In other embodiments, other approaches are utilized for transmitting data between graphics subsystems.

Scan-Out Data Processing

With reference now to FIG. 6, a block diagram of an exemplary system 600 is depicted, in accordance with one embodiment. While system 600 is depicted as including specific, enumerated features, elements, and arrangements, it is understood that embodiments are well suited to applications involving additional, fewer, or different elements, features, or arrangements.

In some embodiments, graphics data is subjected to some processing before transmission between one graphics subsystem and another. In different embodiments, the exact processing performed may vary. FIG. 6 depicts an exemplary embodiment, in which graphics data is compressed, packetized, and encrypted before transmission. In other embodiments, a different ordering of procedures may be utilized, or some processing procedures may be omitted or added.

System 600 is depicted as including GPU 620. GPU 620, in turn, is shown as incorporating display engine 630 and I/O block 640, which are interconnected by processing pipeline 639.

In the depicted embodiment, processing pipeline 639 allows data to flow between display engine 630 and I/O block 640, in either direction. In this embodiment, GPU 620 can transmit graphics data to a second GPU, or receive graphics data from another GPU for display.

When GPU 620 is transmitting graphics data to another graphics subsystem, graphics data, such as scan-out data, passes from display engine 632 compression module 682. Compression module 682 is used to reduce the overall amount of data to be transmitted. In different embodiments, different compression techniques may be utilized; for example, run length coding (RLC) may be used to compress the scan-out data received from display engine 630. Such compression techniques may be lossless or lossy.

In the depicted embodiment, compressed graphics data is passed to packetization module 684. In some embodiments, it is advantageous to use packet-based transmission techniques to transmit graphics data between the two graphics subsystems. One advantage of packetization is that graphics data packets can be interleaved in the connection between the graphics subsystems. As such, graphics packets can be transmitted via an existing connection. Similarly, packets corresponding to multiple surfaces may be transmitted simultaneously, which is especially useful in a multi-monitor scenario.

In the depicted embodiment, the packets of compressed graphics data pass through encryption module 686. In some embodiments, is necessary to encrypt data before it leaves GPU 620. For example, in order to comply with certain digital rights management (DRM) licensing schemes, graphics data is encrypted before it leaves GPU 620. Different embodiments are well-suited to applications involving different types of encryption. For example, an implementation of high-bandwidth digital content protection (HDCP) can be utilized, or a key-exchange encryption technique incorporated into encryption module 686. The encrypted packets of compressed graphics data are then passed to I/O block 640, and forwarded to a second graphics subsystem.

When GPU 620 is receiving graphics data from another graphics subsystem, the received data is passed from I/O block 640 to processing pipeline 639. When receiving graphics data from another graphics subsystem, the processing performed on the graphics data should be reversed. For example, with reference to FIG. 6, received graphics data is first decrypted body decryption module 696, reassembled from its packetized form by depacketization module 694, and decompressed by decompression module 692.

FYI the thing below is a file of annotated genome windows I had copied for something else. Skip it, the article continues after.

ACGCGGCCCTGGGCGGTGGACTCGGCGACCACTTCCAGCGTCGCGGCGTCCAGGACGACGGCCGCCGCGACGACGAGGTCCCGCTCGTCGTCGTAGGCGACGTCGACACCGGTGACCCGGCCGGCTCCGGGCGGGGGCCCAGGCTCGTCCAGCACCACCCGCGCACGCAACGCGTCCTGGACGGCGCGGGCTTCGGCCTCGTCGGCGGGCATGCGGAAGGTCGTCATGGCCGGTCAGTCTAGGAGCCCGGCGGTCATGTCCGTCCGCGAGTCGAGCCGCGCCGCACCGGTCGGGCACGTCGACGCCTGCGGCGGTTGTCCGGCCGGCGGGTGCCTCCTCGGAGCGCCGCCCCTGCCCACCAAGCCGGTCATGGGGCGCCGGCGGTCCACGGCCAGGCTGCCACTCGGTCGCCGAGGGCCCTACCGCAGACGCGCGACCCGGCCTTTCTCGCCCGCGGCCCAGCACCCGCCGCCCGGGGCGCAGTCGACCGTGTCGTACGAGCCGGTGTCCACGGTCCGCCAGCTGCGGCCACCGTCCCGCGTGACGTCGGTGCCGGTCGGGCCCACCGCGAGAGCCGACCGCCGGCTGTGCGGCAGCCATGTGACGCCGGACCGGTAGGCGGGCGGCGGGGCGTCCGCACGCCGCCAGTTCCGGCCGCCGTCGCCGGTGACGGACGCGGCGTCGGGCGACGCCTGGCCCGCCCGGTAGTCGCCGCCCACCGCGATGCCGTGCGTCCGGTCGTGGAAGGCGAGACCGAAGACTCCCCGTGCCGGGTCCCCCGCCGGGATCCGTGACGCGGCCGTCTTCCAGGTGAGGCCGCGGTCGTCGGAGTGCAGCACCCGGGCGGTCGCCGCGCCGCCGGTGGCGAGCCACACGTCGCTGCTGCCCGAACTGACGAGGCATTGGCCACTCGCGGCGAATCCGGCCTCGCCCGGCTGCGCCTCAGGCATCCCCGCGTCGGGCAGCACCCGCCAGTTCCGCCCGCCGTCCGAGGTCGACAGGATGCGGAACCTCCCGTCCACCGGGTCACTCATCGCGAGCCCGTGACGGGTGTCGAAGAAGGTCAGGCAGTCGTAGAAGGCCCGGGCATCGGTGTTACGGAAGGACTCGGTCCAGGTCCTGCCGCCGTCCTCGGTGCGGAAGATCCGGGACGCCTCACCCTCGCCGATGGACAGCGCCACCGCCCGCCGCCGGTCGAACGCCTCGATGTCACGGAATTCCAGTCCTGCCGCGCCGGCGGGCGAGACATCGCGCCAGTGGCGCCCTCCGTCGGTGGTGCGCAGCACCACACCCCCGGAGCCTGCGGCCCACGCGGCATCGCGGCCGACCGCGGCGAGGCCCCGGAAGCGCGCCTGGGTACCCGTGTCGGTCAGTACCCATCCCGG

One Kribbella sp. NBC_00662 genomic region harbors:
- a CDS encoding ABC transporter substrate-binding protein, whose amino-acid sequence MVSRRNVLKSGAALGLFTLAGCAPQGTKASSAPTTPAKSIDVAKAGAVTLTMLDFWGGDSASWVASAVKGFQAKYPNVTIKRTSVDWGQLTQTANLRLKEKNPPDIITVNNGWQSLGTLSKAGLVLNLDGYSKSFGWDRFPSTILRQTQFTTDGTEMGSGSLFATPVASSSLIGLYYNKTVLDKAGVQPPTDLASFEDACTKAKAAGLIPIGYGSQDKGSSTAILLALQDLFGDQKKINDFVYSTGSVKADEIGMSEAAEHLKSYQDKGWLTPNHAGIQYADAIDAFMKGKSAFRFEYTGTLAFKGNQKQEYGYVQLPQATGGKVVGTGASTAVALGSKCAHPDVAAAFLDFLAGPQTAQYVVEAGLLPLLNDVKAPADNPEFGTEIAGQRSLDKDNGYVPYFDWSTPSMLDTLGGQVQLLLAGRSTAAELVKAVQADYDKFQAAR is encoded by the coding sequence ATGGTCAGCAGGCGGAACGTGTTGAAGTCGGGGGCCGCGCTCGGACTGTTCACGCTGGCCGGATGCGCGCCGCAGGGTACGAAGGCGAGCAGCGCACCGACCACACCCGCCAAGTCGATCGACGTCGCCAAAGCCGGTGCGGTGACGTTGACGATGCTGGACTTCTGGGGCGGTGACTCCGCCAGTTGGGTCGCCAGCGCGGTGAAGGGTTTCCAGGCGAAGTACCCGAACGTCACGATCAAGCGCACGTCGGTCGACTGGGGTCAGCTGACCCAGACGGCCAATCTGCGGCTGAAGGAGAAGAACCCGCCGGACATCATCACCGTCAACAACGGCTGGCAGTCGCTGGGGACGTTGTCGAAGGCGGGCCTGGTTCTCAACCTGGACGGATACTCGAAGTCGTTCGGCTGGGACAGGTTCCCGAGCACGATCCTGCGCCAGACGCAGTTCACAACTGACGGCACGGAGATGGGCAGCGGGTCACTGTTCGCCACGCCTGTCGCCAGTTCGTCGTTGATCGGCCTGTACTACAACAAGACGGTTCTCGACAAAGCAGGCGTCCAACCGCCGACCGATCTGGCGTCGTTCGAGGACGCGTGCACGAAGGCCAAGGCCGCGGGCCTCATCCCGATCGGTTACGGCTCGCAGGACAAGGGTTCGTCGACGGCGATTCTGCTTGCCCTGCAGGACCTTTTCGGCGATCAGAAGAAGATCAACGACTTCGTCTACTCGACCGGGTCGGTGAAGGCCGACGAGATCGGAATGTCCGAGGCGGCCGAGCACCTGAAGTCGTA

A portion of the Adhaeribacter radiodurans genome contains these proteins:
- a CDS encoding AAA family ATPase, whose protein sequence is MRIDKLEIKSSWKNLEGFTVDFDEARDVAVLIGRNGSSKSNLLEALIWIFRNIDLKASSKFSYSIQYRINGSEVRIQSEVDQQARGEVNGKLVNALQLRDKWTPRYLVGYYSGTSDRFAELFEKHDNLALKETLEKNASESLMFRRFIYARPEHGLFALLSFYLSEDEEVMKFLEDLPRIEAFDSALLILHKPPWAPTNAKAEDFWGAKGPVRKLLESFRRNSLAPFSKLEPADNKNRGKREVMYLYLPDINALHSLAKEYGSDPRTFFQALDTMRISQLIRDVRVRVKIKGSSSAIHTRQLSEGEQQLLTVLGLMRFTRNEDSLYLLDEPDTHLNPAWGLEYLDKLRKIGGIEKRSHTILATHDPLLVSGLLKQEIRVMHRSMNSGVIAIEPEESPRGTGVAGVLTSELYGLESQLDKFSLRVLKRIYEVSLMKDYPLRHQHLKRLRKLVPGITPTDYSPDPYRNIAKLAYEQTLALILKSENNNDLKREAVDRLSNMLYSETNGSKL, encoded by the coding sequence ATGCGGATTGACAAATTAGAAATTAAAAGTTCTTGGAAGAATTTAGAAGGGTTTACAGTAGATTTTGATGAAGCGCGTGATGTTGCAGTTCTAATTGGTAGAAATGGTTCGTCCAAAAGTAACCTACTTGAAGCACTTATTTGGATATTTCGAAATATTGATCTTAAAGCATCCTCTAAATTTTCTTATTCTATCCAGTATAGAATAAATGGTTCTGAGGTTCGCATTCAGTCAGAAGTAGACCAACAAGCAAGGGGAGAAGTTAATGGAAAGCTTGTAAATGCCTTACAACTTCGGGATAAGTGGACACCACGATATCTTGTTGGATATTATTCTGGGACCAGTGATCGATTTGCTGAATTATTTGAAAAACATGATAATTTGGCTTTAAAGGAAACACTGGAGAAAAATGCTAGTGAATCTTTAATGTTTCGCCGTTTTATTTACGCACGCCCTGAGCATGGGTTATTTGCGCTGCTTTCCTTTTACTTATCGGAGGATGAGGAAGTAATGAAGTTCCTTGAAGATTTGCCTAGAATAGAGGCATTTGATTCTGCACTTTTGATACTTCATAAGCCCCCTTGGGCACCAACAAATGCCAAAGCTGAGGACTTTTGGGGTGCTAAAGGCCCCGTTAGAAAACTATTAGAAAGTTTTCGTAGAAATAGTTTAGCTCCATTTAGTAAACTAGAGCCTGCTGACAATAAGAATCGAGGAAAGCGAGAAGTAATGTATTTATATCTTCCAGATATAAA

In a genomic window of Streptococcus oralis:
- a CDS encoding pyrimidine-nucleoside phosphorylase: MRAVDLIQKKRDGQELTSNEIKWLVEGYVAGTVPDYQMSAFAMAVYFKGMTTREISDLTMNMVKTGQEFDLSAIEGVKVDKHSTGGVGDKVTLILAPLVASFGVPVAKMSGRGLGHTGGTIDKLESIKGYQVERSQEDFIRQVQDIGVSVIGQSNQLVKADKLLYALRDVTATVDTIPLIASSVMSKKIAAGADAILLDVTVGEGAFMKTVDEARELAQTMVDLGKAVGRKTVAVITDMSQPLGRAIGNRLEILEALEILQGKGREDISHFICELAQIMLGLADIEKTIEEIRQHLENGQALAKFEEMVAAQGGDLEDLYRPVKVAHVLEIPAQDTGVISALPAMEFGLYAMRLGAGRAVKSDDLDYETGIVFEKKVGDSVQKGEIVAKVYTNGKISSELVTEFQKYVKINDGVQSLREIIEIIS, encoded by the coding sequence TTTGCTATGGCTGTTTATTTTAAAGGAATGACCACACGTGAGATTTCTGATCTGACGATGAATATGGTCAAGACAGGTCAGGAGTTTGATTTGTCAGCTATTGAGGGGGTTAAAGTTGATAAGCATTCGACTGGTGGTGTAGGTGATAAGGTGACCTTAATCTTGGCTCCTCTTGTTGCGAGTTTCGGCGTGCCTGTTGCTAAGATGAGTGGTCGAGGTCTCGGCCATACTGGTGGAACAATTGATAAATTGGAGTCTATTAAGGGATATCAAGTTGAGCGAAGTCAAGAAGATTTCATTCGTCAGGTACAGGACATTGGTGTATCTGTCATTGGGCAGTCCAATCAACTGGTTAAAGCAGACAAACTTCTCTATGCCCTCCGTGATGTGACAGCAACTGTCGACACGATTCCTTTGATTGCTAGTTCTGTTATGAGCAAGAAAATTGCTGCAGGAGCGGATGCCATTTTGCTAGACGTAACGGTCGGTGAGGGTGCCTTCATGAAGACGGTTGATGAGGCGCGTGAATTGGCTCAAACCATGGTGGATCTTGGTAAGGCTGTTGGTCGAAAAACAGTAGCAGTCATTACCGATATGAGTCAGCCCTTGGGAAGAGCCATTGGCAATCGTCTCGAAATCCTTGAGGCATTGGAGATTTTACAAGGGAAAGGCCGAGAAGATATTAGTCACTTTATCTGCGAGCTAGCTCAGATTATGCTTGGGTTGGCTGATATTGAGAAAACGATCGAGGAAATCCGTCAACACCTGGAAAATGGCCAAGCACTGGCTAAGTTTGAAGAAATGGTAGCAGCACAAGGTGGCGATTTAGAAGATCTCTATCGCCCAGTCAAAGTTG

Further, in some embodiments, a jitter buffer 690 is included in GPU 620. In these embodiments, jitter buffer 690 is used to temporarily store received graphics data until display engine 620 calls for it. By buffering graphics data in this manner, any timing inconsistencies introduced by the virtual channel between graphics subsystems can be mitigated.

Method of Transmitting Graphics Data

With reference now to FIG. 7, a flowchart 700 of a method of transmitting graphics data is depicted, in accordance with one embodiment. Although specific steps are disclosed in flowchart 700, such steps are exemplary. That is, embodiments of the present invention are well suited to performing various other (additional) steps or variations of the steps recited in flowchart 700. It is appreciated that the steps in flowchart 700 may be performed in an order different than presented, and that not all of the steps in flowchart 700 may be performed.

With reference now to step 701, in some embodiments, graphics data is retrieved from a memory subsystem associated with a graphics subsystem. For example, pixel data corresponding to a surface is retrieved from a frame buffer associated with a dGPU. In one embodiment, memory subsystem interactions may be performed by a DMA module of a display engine of the graphics subsystem.

For example, display engine 230 retrieves graphics data corresponding to surface 227 from memory subsystem 225.

With reference now to step 705, the graphics data is rendered by the graphics subsystem, in preparation for display. In some embodiments, graphics data is manipulated by the graphics subsystem before it is transmitted to a destination graphics subsystem. For example, a pixel pipeline in the display engine of the dGPU is used to perform a blending operation on the graphics data, and produces scan-out data. In other embodiments, graphics data is not processed by the graphics subsystem before transmission.

For example, graphics data retrieved by memory DMA module 431 is rendered by pixel pipeline 433.